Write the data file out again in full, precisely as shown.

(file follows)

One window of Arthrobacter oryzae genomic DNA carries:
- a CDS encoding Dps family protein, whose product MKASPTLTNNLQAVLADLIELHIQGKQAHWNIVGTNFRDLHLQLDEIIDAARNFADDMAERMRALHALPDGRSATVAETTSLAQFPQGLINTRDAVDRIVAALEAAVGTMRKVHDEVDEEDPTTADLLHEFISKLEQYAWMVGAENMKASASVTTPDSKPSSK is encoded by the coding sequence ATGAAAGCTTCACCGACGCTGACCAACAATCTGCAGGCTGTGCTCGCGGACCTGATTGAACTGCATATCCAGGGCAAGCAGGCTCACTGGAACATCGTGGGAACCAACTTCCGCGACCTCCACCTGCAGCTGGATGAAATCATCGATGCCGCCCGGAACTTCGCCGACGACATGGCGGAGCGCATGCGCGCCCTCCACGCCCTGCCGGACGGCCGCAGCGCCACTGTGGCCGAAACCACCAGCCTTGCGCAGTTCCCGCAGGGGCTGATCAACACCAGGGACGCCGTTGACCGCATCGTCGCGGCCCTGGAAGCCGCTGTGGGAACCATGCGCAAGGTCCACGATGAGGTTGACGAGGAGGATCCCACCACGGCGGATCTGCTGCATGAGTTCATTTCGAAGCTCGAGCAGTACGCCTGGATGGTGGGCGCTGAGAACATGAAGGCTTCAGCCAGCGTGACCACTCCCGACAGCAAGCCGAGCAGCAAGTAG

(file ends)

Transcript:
One window of Arthrobacter oryzae genomic DNA carries:
- a CDS encoding Dps family protein, whose product MKASPTLTNNLQAVLADLIELHIQGKQAHWNIVGTNFRDLHLQLDEIIDAARNFADDMAERMRALHALPDGRSATVAETTSLAQFPQGLINTRDAVDRIVAALEAAVGTMRKVHDEVDEEDPTTADLLHEFISKLEQYAWMVGAENMKASASVTTPDSKPSSK is encoded by the coding sequence ATGAAAGCTTCACCGACGCTGACCAACAATCTGCAGGCTGTGCTCGCGGACCTGATTGAACTGCATATCCAGGGCAAGCAGGCTCACTGGAACATCGTGGGAACCAACTTCCGCGACCTCCACCTGCAGCTGGATGAAATCATCGATGCCGCCCGGAACTTCGCCGACGACATGGCGGAGCGCATGCGCGCCCTCCACGCCCTGCCGGACGGCCGCAGCGCCACTGTGGCCGAAACCACCAGCCTTGCGCAGTTCCCGCAGGGGCTGATCAACACCAGGGACGCCGTTGACCGCATCGTCGCGGCCCTGGAAGCCGCTGTGGGAACCATGCGCAAGGTCCACGATGAGGTTGACGAGGAGGATCCCACCACGGCGGATCTGCTGCATGAGTTCATTTCGAAGCTCGAGCAGTACGCCTGGATGGTGGGCGCTGAGAACATGAAGGCTTCAGCCAGCGTGACCACTCCCGACAGCAAGCCGAGCAGCAAGTAG